Viacom’s Gambles Have Led to Major Gains

At Adweek’s Convergent TV Summit, Sean Moran said the company is embracing cord-cutting

Sean Moran talks at Adweek
Viacom's risks over the past two years have paid off for the company, per Sean Moran. Sean T. Smith for Adweek

Viacom is proving that it’s anything but stale. Sean Moran, who spearheads ad solutions for the broadcaster, said Viacom is just getting started. Moran spoke at Adweek’s Convergent TV Summit on Tuesday, walking through the company’s two-year journey in pivoting from a linear-based broadcaster to one that embraces cord-cutting—and all things addressable.

According to Moran, change is in Viacom’s DNA.

“We’ve always been serving this young, valuable, hard-to-reach audience,” he explained. “And they’re telling you what they want.”

Those voices, he noted, came to a head roughly two years ago, when Moran noticed audiences across the country cutting cords and canceling cable subscriptions at unprecedented rates. To top it all off, the young, diverse audience that loved Viacom was “digesting” the company’s intellectual property elsewhere, he said.

The key to keeping that younger demographic, as it turns out, was the company’s acquisition of the free-to-stream platform Pluto for $340 million this past March. Thanks to partnerships that see Pluto’s offerings baked into Samsung and Vizio’s own smart TV hardware, Viacom is still able to pride itself on being able to target more than 50% of the coveted 18-to-34-year-old age bracket nationwide—and 22% of all the television broadcasted in the country.

Half of Pluto’s audience are cord-cutters or cord-nevers, per Moran.

“Everyone’s looking how to cut through the clutter,” he said. “All the clients are looking for ways to make their dollars go further, cut through with new creative and translate these into results.”

Recent years have also seen the company extend some new offerings to advertisers as well, between the debut of the “Viacom Vantage” data platform in 2015 and alliances with multichannel video programming distributors, both of which give media buyers fine-grained insight into the kind of audience watching Viacom’s programming.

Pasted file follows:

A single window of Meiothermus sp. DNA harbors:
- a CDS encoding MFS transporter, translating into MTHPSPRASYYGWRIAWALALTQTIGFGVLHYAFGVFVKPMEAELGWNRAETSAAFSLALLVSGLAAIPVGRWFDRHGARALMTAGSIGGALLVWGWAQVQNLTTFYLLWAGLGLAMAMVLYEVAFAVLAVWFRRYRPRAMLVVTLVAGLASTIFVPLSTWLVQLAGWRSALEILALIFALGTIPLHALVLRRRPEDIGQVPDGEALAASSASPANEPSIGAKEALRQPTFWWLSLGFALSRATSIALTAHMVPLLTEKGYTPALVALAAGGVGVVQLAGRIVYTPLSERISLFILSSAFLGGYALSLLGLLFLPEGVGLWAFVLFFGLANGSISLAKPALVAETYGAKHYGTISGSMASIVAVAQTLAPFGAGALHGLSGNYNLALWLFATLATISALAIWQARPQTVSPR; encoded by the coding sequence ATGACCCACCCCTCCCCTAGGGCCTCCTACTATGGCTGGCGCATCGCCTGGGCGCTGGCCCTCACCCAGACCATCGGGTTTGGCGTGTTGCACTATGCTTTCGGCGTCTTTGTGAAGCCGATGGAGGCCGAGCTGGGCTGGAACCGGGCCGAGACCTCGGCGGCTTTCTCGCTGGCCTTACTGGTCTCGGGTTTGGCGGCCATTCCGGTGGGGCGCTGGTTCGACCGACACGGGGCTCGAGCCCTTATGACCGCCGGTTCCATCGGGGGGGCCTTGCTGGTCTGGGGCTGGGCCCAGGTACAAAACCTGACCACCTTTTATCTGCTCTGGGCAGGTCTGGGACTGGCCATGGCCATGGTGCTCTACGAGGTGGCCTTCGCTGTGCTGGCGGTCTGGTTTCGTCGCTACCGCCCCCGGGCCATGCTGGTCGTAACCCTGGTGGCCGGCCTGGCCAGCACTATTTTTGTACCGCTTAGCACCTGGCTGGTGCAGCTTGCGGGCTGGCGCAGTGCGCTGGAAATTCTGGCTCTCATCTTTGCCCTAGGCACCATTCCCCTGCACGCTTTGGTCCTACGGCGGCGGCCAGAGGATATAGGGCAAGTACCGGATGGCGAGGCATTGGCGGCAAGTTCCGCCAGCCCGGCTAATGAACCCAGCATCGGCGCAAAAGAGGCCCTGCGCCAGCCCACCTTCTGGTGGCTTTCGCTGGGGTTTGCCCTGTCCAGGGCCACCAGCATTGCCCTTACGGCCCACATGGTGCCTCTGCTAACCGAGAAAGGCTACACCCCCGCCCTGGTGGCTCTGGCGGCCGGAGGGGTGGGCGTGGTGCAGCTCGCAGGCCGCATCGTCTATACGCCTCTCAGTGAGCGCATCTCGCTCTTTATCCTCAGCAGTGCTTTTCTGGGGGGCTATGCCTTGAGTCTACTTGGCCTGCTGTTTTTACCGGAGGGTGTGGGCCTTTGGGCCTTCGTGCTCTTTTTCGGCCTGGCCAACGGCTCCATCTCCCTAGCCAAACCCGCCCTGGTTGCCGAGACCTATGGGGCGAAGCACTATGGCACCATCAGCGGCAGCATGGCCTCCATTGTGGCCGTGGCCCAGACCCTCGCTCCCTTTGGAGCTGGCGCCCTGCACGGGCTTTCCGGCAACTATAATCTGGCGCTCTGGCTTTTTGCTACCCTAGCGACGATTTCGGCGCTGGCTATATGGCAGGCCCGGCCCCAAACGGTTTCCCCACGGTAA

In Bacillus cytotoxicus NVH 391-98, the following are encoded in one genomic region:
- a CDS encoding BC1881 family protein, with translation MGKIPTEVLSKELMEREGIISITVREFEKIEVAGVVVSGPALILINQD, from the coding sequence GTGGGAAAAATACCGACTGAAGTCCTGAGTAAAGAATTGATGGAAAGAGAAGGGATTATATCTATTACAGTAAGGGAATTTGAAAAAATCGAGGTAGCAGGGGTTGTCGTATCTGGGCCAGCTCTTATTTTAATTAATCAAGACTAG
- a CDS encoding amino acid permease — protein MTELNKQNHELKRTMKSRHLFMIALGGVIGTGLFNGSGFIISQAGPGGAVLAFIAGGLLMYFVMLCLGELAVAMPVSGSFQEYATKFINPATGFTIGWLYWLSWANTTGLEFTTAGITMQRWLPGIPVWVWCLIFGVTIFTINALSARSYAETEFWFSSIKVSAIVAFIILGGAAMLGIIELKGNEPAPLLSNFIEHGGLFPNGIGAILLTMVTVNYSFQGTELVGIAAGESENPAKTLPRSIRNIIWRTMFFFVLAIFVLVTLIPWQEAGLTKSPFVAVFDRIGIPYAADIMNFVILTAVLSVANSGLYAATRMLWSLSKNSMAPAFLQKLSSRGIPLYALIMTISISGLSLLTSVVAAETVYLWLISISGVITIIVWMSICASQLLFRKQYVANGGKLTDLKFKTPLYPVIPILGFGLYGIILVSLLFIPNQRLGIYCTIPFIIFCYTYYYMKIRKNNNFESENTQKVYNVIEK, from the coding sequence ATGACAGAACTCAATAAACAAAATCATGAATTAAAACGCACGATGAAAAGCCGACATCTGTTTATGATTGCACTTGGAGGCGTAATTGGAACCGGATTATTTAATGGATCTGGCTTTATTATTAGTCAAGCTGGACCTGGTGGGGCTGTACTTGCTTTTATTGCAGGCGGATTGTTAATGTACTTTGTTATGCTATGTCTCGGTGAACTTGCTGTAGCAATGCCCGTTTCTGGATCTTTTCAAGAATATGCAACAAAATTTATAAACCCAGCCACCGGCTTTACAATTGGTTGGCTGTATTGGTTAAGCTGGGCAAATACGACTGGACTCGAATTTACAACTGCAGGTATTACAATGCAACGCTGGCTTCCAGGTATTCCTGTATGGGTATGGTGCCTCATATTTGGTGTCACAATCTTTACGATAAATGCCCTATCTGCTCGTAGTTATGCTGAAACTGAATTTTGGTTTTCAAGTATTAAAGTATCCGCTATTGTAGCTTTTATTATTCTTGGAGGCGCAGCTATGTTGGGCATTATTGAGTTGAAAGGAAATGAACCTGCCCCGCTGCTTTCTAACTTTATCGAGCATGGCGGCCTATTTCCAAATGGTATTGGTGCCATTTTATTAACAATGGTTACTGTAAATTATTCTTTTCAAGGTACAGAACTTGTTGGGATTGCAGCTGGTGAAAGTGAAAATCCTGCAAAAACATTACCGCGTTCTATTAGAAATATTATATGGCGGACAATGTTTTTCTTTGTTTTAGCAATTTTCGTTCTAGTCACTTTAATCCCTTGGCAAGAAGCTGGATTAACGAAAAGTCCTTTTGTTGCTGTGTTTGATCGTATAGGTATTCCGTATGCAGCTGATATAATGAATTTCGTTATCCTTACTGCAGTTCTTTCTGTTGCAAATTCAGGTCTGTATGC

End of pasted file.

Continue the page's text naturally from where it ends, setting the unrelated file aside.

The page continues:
But the idea of swallowing this new image of a decades-old company as a data-friendly targeted platform didn’t come easily to everyone.

“It was tough at first,” Moran admitted, although he added that his company’s pedigree—and the promise of reaching that coveted younger audience—made it worth their while.

It appears that the gamble paid off. From Moran’s telling, Pluto boasted 12 million monthly average users, a number that’s already grown 50% in this calendar year to 18 million. Not only that, but this year’s third fiscal quarter brought a 6% year-over-year growth in ad earnings, he said.

Meanwhile, Viacom also brought on a litany of content partners, like CNN, NFL, BBC and Viacom’s own programming. In July, the company also rolled out 11 separate channels aimed at the Latin America market—with more planned as the company continues its push into international markets.

“Where it makes sense, we’re going to be there,” Moran said, pointing to the 180 countries where Viacom already has a footprint. “But we always want to make sure we have a global offering.”


@swodinsky shoshana.wodinsky@adweek.com Shoshana Wodinsky is Adweek's platforms reporter, where she covers the financial and societal impacts of major social networks. She was previously a tech reporter for The Verge and NBC News.
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